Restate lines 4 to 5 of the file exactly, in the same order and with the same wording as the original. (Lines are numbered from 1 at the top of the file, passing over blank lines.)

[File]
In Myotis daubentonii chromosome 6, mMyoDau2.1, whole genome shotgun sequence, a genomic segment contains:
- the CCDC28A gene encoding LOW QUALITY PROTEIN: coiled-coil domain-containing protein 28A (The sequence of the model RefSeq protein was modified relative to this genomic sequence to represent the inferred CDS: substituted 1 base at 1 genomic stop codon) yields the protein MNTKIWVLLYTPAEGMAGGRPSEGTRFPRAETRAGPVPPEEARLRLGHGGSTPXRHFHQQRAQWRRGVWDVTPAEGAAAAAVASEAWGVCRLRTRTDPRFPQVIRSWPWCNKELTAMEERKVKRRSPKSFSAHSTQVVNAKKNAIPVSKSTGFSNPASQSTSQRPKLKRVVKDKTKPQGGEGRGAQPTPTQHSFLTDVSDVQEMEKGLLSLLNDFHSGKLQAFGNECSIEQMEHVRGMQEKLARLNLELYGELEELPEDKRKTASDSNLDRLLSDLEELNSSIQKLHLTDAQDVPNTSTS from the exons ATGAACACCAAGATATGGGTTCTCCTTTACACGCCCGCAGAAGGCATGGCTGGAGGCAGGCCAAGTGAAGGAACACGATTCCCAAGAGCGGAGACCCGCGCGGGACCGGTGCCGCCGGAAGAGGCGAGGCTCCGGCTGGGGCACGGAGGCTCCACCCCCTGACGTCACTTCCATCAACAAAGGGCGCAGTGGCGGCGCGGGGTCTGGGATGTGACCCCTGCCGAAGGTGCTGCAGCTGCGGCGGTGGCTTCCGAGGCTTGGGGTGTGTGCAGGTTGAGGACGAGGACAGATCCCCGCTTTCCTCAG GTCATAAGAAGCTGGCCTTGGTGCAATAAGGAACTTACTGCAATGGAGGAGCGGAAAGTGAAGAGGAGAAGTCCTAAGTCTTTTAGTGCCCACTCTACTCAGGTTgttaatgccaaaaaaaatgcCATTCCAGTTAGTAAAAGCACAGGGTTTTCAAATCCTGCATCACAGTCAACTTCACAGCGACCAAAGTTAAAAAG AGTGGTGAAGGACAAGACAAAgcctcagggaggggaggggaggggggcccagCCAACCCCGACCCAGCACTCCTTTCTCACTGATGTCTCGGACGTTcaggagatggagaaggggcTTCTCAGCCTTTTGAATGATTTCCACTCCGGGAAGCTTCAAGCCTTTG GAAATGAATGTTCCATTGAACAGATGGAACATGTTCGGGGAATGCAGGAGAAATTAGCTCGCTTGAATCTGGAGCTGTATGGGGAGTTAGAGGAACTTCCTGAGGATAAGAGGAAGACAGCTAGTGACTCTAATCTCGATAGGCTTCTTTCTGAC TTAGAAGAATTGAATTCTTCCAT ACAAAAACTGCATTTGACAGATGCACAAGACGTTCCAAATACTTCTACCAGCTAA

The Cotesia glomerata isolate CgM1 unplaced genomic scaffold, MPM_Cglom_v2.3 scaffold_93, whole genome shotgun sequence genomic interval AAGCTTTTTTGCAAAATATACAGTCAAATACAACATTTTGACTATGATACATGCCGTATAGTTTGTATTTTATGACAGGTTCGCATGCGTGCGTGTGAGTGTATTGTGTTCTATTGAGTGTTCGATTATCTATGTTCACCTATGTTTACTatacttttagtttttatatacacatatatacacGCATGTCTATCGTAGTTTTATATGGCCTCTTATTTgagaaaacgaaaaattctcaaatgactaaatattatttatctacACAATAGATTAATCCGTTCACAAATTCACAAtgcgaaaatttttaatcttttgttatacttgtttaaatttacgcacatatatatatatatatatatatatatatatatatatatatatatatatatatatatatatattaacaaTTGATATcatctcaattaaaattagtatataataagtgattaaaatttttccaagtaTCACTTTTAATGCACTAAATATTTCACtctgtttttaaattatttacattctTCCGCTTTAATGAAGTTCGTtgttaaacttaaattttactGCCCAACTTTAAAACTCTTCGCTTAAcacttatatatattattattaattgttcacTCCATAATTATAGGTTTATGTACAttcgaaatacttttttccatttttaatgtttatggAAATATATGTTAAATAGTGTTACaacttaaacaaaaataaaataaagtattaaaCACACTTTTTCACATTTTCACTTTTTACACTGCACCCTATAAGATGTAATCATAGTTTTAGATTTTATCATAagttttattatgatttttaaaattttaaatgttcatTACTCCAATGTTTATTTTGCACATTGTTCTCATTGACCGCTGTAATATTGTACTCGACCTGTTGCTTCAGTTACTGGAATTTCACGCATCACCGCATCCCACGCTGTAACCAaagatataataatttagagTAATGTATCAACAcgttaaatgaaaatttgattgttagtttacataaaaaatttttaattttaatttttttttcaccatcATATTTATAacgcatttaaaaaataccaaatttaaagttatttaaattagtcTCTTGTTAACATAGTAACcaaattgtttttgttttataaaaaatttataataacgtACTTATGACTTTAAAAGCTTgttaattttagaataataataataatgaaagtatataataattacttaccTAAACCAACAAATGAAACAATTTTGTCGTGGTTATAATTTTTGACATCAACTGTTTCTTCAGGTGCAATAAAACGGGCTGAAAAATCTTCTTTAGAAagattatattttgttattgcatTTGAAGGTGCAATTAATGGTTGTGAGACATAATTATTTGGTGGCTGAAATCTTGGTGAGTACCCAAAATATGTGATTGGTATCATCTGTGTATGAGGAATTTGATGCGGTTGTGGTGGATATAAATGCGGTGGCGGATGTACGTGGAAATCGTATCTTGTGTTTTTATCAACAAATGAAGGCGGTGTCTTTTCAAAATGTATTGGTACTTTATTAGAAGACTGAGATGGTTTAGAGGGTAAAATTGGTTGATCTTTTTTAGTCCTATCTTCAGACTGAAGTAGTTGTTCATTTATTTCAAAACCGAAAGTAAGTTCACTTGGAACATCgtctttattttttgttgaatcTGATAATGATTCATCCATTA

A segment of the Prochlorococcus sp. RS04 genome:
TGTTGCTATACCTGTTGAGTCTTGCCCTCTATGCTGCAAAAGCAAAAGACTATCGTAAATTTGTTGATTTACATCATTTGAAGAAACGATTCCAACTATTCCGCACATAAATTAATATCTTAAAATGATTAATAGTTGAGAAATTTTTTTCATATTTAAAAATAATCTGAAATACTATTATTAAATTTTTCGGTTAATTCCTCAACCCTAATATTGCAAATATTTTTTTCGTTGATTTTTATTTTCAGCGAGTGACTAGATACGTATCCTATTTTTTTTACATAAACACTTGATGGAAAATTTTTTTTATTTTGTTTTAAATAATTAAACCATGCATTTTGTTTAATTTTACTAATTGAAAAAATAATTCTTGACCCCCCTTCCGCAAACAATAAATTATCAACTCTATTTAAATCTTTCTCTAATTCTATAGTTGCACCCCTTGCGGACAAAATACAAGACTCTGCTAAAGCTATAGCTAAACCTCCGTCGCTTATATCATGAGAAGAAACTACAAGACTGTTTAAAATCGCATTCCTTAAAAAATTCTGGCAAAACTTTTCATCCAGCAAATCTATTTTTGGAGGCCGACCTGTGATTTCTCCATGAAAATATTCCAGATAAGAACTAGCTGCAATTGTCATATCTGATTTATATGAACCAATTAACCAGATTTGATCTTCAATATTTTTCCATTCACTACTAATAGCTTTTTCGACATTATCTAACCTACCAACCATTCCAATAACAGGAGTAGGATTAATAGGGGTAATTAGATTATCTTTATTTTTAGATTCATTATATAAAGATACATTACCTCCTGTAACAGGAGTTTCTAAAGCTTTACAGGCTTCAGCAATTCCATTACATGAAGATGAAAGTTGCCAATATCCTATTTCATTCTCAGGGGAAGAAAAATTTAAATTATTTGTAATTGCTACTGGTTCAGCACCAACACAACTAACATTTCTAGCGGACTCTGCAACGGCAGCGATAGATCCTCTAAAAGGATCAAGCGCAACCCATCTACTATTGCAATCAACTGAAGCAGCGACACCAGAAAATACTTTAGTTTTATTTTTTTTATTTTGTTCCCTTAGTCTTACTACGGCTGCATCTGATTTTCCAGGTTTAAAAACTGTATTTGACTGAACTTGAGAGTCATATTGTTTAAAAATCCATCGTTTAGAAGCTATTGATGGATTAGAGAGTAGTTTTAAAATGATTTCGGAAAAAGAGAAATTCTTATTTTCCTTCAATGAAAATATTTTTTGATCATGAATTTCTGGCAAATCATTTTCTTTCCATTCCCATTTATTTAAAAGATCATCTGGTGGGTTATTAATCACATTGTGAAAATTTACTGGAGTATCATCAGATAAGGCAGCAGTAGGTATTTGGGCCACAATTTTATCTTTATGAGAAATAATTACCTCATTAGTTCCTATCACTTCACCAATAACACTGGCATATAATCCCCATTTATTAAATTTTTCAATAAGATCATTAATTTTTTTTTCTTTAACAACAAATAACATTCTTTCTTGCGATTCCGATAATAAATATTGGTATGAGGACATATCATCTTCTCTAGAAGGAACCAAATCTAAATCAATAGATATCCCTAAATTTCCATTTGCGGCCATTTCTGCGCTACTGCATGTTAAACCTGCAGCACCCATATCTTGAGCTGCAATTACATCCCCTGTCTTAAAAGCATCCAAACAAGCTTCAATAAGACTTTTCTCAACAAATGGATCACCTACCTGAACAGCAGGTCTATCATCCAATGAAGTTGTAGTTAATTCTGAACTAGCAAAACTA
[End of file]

A segment of the Prochlorococcus sp. RS04 genome:
TGTTGCTATACCTGTTGAGTCTTGCCCTCTATGCTGCAAAAGCAAAAGACTATCGTAAATTTGTTGATTTACATCATTTGAAGAAACGATTCCAACTATTCCGCACATAAATTAATATCTTAAAATGATTAATAGTTGAGAAATTTTTTTCATATTTAAAAATAATCTGAAATACTATTATTAAATTTTTCGGTTAATTCCTCAACCCTAATATTGCAAATATTTTTTTCGTTGATTTTTATTTTCAGCGAGTGACTAGATACGTATCCTATTTTTTTTACATAAACACTTGATGGAAAATTTTTTTTATTTTGTTTTAAATAATTAAACCATGCATTTTGTTTAATTTTACTAATTGAAAAAATAATTCTTGACCCCCCTTCCGCAAACAATAAATTATCAACTCTATTTAAATCTTTCTCTAATTCTATAGTTGCACCCCTTGCGGACAAAATACAAGACTCTGCTAAAGCTATAGCTAAACCTCCGTCGCTTATATCATGAGAAGAAACTACAAGACTGTTTAAAATCGCATTCCTTAAAAAATTCTGGCAAAACTTTTCATCCAGCAAATCTATTTTTGGAGGCCGACCTGTGATTTCTCCATGAAAATATTCCAGATAAGAACTAGCTGCAATTGTCATATCTGATTTATATGAACCAATTAACCAGATTTGATCTTCAATATTTTTCCATTCACTACTAATAGCTTTTTCGACATTATCTAACCTACCAACCATTCCAATAACAGGAGTAGGATTAATAGGGGTAATTAGATTATCTTTATTTTTAGATTCATTATATAAAGATACATTACCTCCTGTAACAGGAGTTTCTAAAGCTTTACAGGCTTCAGCAATTCCATTACATGAAGATGAAAGTTGCCAATATCCTATTTCATTCTCAGGGGAAGAAAAATTTAAATTATTTGTAATTGCTACTGGTTCAGCACCAACACAACTAACATTTCTAGCGGACTCTGCAACGGCAGCGATAGATCCTCTAAAAGGATCAAGCGCAACCCATCTACTATTGCAATCAACTGAAGCAGCGACACCAGAAAATACTTTAGTTTTATTTTTTTTATTTTGTTCCCTTAGTCTTACTACGGCTGCATCTGATTTTCCAGGTTTAAAAACTGTATTTGACTGAACTTGAGAGTCATATTGTTTAAAAATCCATCGTTTAGAAGCTATTGATGGATTAGAGAGTAGTTTTAAAATGATTTCGGAAAAAGAGAAATTCTTATTTTCCTTCAATGAAAATATTTTTTGATCATGAATTTCTGGCAAATCATTTTCTTTCCATTCCCATTTATTTAAAAGATCATCTGGTGGGTTATTAATCACATTGTGAAAATTTACTGGAGTATCATCAGATAAGGCAGCAGTAGGTATTTGGGCCACAATTTTATCTTTATGAGAAATAATTACCTCATTAGTTCCTATCACTTCACCAATAACACTGGCATATAATCCCCATTTATTAAATTTTTCAATAAGATCATTAATTTTTTTTTCTTTAACAACAAATAACATTCTTTCTTGCGATTCCGATAATAAATATTGGTATGAGGACATATCATCTTCTCTAGAAGGAACCAAATCTAAATCAATAGATATCCCTAAATTTCCATTTGCGGCCATTTCTGCGCTACTGCATGTTAAACCTGCAGCACCCATATCTTGAGCTGCAATTACATCCCCTGTCTTAAAAGCATCCAAACAAGCTTCAATAAGACTTTTCTCAACAAATGGATCACCTACCTGAACAGCAGGTCTATCATCCAATGAAGTTGTAGTTAATTCTGAACTAGCAAAACTA